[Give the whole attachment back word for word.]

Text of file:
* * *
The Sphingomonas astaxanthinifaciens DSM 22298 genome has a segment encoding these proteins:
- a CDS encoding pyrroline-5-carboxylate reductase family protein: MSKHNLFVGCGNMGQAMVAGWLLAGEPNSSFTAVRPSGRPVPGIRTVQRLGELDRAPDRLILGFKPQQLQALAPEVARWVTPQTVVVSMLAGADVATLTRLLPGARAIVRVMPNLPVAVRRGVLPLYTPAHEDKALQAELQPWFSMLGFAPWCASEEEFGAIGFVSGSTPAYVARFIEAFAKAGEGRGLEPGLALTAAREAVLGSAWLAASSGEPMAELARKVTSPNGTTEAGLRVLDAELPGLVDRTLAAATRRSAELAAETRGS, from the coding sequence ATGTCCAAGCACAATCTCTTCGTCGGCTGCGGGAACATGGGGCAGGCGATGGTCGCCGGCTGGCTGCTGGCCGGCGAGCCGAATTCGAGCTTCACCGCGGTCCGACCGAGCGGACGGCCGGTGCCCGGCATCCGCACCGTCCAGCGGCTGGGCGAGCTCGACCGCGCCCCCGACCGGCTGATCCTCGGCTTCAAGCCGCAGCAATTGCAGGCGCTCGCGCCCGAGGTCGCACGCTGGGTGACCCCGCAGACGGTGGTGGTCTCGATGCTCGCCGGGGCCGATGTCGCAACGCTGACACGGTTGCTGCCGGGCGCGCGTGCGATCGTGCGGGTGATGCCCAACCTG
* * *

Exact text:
The Sphingomonas astaxanthinifaciens DSM 22298 genome has a segment encoding these proteins:
- a CDS encoding pyrroline-5-carboxylate reductase family protein: MSKHNLFVGCGNMGQAMVAGWLLAGEPNSSFTAVRPSGRPVPGIRTVQRLGELDRAPDRLILGFKPQQLQALAPEVARWVTPQTVVVSMLAGADVATLTRLLPGARAIVRVMPNLPVAVRRGVLPLYTPAHEDKALQAELQPWFSMLGFAPWCASEEEFGAIGFVSGSTPAYVARFIEAFAKAGEGRGLEPGLALTAAREAVLGSAWLAASSGEPMAELARKVTSPNGTTEAGLRVLDAELPGLVDRTLAAATRRSAELAAETRGS, from the coding sequence ATGTCCAAGCACAATCTCTTCGTCGGCTGCGGGAACATGGGGCAGGCGATGGTCGCCGGCTGGCTGCTGGCCGGCGAGCCGAATTCGAGCTTCACCGCGGTCCGACCGAGCGGACGGCCGGTGCCCGGCATCCGCACCGTCCAGCGGCTGGGCGAGCTCGACCGCGCCCCCGACCGGCTGATCCTCGGCTTCAAGCCGCAGCAATTGCAGGCGCTCGCGCCCGAGGTCGCACGCTGGGTGACCCCGCAGACGGTGGTGGTCTCGATGCTCGCCGGGGCCGATGTCGCAACGCTGACACGGTTGCTGCCGGGCGCGCGTGCGATCGTGCGGGTGATGCCCAACCTG